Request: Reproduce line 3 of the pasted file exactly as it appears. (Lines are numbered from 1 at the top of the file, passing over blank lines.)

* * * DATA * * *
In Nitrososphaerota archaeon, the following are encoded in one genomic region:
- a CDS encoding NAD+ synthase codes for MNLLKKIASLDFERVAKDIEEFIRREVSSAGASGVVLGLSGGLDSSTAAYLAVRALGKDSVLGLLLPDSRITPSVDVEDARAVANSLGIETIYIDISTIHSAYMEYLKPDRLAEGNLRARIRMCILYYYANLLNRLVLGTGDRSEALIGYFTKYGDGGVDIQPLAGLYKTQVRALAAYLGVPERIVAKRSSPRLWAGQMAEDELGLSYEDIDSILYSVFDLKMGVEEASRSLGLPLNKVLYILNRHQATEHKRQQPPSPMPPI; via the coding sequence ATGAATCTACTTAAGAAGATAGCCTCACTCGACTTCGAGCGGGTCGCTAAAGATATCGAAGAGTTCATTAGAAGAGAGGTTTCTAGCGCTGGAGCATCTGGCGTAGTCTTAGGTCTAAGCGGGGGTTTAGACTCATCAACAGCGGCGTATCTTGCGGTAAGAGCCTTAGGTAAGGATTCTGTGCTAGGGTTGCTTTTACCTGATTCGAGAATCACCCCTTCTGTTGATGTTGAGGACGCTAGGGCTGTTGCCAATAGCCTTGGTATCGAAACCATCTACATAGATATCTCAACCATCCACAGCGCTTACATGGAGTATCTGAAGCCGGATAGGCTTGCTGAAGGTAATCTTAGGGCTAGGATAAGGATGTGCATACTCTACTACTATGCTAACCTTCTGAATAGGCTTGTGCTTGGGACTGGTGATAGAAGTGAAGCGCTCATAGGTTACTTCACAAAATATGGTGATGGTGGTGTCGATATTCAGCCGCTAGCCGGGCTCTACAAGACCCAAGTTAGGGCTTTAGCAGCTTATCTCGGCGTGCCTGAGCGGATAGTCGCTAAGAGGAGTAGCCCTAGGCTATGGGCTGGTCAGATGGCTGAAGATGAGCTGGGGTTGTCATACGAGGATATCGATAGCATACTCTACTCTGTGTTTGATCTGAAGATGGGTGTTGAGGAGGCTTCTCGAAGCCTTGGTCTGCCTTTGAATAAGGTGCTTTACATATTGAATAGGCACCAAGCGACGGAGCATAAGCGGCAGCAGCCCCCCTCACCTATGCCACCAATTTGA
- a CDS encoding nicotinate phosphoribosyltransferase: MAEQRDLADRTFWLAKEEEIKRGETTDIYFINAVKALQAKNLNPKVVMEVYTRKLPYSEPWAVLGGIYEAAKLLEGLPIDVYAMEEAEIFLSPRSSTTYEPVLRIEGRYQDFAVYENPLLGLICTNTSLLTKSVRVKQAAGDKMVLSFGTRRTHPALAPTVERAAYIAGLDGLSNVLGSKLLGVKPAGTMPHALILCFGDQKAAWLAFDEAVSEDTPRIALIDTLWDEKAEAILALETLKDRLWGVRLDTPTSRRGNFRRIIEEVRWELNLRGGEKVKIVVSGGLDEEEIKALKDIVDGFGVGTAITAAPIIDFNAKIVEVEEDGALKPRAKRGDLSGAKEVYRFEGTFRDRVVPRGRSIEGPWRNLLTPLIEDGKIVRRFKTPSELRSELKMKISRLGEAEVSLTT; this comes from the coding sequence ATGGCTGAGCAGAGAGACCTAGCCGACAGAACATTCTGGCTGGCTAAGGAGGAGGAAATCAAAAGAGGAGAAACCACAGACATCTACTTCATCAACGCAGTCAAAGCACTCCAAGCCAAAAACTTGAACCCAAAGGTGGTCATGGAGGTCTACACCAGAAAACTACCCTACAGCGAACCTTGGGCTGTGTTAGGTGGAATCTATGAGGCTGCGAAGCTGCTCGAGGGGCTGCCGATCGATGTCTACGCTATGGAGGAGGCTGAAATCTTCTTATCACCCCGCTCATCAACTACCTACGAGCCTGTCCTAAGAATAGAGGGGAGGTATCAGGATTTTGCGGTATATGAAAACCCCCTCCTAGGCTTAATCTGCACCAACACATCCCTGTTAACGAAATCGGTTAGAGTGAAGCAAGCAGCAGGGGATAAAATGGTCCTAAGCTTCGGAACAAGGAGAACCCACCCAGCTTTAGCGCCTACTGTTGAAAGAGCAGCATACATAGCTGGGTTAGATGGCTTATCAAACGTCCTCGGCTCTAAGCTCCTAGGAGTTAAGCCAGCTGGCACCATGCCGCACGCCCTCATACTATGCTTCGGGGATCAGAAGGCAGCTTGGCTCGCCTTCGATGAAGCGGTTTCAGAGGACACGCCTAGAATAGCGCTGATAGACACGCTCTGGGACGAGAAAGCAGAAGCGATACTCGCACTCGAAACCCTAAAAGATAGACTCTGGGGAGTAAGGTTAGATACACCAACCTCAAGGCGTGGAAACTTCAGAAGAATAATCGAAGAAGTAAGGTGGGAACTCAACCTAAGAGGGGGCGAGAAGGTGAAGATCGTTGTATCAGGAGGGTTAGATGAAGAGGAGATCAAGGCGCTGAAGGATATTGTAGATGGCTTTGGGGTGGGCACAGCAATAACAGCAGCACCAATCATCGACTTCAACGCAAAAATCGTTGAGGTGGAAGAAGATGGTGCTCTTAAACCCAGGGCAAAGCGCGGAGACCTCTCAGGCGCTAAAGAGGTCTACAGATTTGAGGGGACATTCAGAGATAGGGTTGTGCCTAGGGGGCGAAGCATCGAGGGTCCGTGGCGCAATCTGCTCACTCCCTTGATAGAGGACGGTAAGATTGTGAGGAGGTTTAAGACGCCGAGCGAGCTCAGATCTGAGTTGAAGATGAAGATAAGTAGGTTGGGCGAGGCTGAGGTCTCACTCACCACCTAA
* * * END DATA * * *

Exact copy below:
- a CDS encoding nicotinate phosphoribosyltransferase: MAEQRDLADRTFWLAKEEEIKRGETTDIYFINAVKALQAKNLNPKVVMEVYTRKLPYSEPWAVLGGIYEAAKLLEGLPIDVYAMEEAEIFLSPRSSTTYEPVLRIEGRYQDFAVYENPLLGLICTNTSLLTKSVRVKQAAGDKMVLSFGTRRTHPALAPTVERAAYIAGLDGLSNVLGSKLLGVKPAGTMPHALILCFGDQKAAWLAFDEAVSEDTPRIALIDTLWDEKAEAILALETLKDRLWGVRLDTPTSRRGNFRRIIEEVRWELNLRGGEKVKIVVSGGLDEEEIKALKDIVDGFGVGTAITAAPIIDFNAKIVEVEEDGALKPRAKRGDLSGAKEVYRFEGTFRDRVVPRGRSIEGPWRNLLTPLIEDGKIVRRFKTPSELRSELKMKISRLGEAEVSLTT; this comes from the coding sequence ATGGCTGAGCAGAGAGACCTAGCCGACAGAACATTCTGGCTGGCTAAGGAGGAGGAAATCAAAAGAGGAGAAACCACAGACATCTACTTCATCAACGCAGTCAAAGCACTCCAAGCCAAAAACTTGAACCCAAAGGTGGTCATGGAGGTCTACACCAGAAAACTACCCTACAGCGAACCTTGGGCTGTGTTAGGTGGAATCTATGAGGCTGCGAAGCTGCTCGAGGGGCTGCCGATCGATGTCTACGCTATGGAGGAGGCTGAAATCTTCTTATCACCCCGCTCATCAACTACCTACGAGCCTGTCCTAAGAATAGAGGGGAGGTATCAGGATTTTGCGGTATATGAAAACCCCCTCCTAGGCTTAATCTGCACCAACACATCCCTGTTAACGAAATCGGTTAGAGTGAAGCAAGCAGCAGGGGATAAAATGGTCCTAAGCTTCGGAACAAGGAGAACCCACCCAGCTTTAGCGCCTACTGTTGAAAGAGCAGCATACATAGCTGGGTTAGATGGCTTATCAAACGTCCTCGGCTCTAAGCTCCTAGGAGTTAAGCCAGCTGGCACCATGCCGCACGCCCTCATACTATGCTTCGGGGATCAGAAGGCAGCTTGGCTCGCCTTCGATGAAGCGGTTTCAGAGGACACGCCTAGAATAGCGCTGATAGACACGCTCTGGGACGAGAAAGCAGAAGCGATACTCGCACTCGAAACCCTAAAAGATAGACTCTGGGGAGTAAGGTTAGATACACCAACCTCAAGGCGTGGAAACTTCAGAAGAATAATCGAAGAAGTAAGGTGGGAACTCAACCTAAGAGGGGGCGAGAAGGTGAAGATCGTTGTATCAGGAGGGTTAGATGAAGAGGAGATCAAGGCGCTGAAGGATATTGTAGATGGCTTTGGGGTGGGCACAGCAATAACAGCAGCACCAATCATCGACTTCAACGCAAAAATCGTTGAGGTGGAAGAAGATGGTGCTCTTAAACCCAGGGCAAAGCGCGGAGACCTCTCAGGCGCTAAAGAGGTCTACAGATTTGAGGGGACATTCAGAGATAGGGTTGTGCCTAGGGGGCGAAGCATCGAGGGTCCGTGGCGCAATCTGCTCACTCCCTTGATAGAGGACGGTAAGATTGTGAGGAGGTTTAAGACGCCGAGCGAGCTCAGATCTGAGTTGAAGATGAAGATAAGTAGGTTGGGCGAGGCTGAGGTCTCACTCACCACCTAA